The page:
"We're all right! WE'RE ALL RIGHT!"
Words that would come back to haunt then Labour leader Neil Kinnock when he delivered then exactly 25 years ago today at Sheffield Arena.
The date was April 1, 1992 and campaigning in that year's General Election was drawing to a close with Labour tipped to defeat John Major's Conservatives.
Labour's Sheffield Rally was held a week ahead of the 1992 election on 9 April and saw the party's big hitters trooping into Sheffield Arena in front of more than 10,000 Labour supporters.
An event in preparation for eighteen months, the rally was attended by the entire shadow cabinet, and is reported to have cost some £100,000 to stage.
It was the idea of strategist Philip Gould who was involved in the subsequent successful election campaign of Bill Clinton later that year.
Party leader Kinnock, was flown into the city by helicopter and the rally was modelled partly on American presidential campaign conventions, with sound and light performances on the stage and celebrity endorsements played on a large video screen.
At one point in the proceedings, Kinnock and the shadow cabinet paraded to the stage from the back of the venue, passing through an increasingly enthusiastic audience, with the shadow cabinet being introduced with titles such as "The next Home Secretary" and "The next Prime Minister".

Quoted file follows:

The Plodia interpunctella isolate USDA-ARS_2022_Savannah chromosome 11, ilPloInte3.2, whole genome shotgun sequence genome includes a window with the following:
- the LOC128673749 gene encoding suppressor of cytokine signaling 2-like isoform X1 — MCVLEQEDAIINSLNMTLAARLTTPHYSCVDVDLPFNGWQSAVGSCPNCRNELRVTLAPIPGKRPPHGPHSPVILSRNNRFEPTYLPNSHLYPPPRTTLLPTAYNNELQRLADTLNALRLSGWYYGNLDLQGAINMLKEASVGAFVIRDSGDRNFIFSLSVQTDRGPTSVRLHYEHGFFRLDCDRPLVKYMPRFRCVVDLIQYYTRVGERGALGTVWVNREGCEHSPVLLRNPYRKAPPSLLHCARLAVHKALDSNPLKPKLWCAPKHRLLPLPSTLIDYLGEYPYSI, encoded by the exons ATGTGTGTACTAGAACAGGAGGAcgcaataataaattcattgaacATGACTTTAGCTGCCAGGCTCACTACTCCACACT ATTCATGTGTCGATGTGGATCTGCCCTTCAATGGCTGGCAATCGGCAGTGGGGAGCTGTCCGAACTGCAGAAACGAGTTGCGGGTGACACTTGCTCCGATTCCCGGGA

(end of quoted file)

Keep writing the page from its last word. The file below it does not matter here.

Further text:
This culminated in an emotional and animated Kinnock taking the podium and repeatedly shouting "We're all right!", which has often been re-broadcast since as an example of overconfident campaigning. Kinnock followed this by proclaiming "We'd better get some talking done here, serious talking."
Although Labour's internal polls at the time suggested the event had little effect on the level of support for the party, media commentators, and some prominent Labour politicians, thought the rally came over as "triumphalist" to television viewers of subsequent news programmes.
The election eight days later was a victory for the Conservatives, who finished 8% ahead of Labour in voting, but with a much smaller parliamentary majority than in 1987. It is widely regarded as one of the most surprising election results of the 20th century, as pollsters had predicted a narrow Labour majority or a hung parliament.
Some accounts suggest the event only received widespread attention after the election, an opinion Kinnock shared in April 2010: "It wasn't until about ten days after the election that people started writing about the 'hubristic Sheffield rally' and all the rest of it."
In a 1995 interview for the BBC Two documentary series The Wilderness Years, Kinnock was convinced of the negative effect of the rally, which he considered to have destroyed at a stroke the image created for him during his period as leader.
He said: "...all of the years in which I'd attempted to build a fairly reserved, starchy persona – in a few seconds, they slipped away."
However, by the 2010 New Statesman interview, Kinnock's opinion had changed. He said: "Given my time again, I wouldn't repeat it – but the great legend is complete, bloody rubbish."